First Days

So your new team member has joined and we need to get them settled in super fast! It doesn’t matter how small or informal your team is, it is important and more effective in the long run to have a guided approach to bringing new members into your fold.

You may currently have a relaxed and informal approach to on-boarding new people and you think, for various reasons, that a more organic induction process works for you. This can however place you at risk of seeming disorganised, slightly complacent or unprofessional. It also often means that the new member ends up having to do the hard work of writing up their own induction programme and notes as they go along because you didn’t bother!

It doesn’t have to be formal, highly documented or rigidly structured to be a great on-boarding experience that shows you are professional and focused on setting up your people in a supportive way. So what do we do? Here’s a checklist that will have you set for the first few days –  legally, logistically, technically, emotionally and in terms of work culture and team.

LegallyCover the basics on the first day.

  1. How are you going to pay Newbie? Score some brownie points and also do your legal duty by sorting out their bank and payment details on day one.
  2. What will you do if they fall sick? Get that personnel form, contact details and next of kin filled in immediately so you know if they need their asthma pump, a back rub or their mother if they suddenly slump in their chair.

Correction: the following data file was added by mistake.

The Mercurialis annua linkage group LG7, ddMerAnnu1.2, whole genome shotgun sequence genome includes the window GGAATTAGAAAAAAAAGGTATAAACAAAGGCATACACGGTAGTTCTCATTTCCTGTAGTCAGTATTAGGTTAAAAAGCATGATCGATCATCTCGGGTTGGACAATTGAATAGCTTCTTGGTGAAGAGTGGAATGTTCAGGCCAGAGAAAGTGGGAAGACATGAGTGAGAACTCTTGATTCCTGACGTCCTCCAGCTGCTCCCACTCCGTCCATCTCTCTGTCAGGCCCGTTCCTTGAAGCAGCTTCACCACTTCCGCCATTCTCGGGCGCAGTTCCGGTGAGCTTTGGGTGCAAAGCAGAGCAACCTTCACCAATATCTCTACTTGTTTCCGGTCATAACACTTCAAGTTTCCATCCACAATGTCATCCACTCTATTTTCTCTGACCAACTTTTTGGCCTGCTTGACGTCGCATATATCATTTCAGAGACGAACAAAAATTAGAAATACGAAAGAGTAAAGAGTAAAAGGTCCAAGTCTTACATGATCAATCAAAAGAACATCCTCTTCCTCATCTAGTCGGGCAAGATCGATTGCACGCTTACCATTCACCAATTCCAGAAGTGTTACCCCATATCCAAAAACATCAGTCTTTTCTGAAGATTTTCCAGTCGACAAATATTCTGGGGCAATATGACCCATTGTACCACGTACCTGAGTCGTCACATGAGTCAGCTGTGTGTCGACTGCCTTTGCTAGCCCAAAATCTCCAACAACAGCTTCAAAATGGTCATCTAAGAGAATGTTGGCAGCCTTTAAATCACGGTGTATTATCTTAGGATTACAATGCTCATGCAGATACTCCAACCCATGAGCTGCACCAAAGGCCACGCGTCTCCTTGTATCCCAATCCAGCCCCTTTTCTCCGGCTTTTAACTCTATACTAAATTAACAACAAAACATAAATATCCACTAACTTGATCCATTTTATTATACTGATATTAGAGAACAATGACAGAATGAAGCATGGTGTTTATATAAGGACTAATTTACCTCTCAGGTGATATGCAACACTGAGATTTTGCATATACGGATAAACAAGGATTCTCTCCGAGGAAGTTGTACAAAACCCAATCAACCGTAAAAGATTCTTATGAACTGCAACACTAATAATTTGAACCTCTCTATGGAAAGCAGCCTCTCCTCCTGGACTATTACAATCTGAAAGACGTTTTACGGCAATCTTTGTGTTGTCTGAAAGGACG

3. Is the contract in place and signed? This should have been done before but if not then make sure you get this done. There are many simple free forms online that provide guidance around this.
  4. Do they know the details of the probationary period? No matter how much you think this new person is ‘the one’, make sure you clearly discuss a probationary period and that it is stated somewhere in writing, if not in their contract.

Logistically Tell them how and where work is done.

  1. Where do they work – home, office, client-site or all? We want to ensure that they have information on the critical things they need to know about their physical and virtual work space.
  2. How do you want them to communicate with and be available to the team? Clearly tell them what your expectations are when it comes to keeping in touch with the team if working virtually or when you expect to see them in the office at the start and end of the day.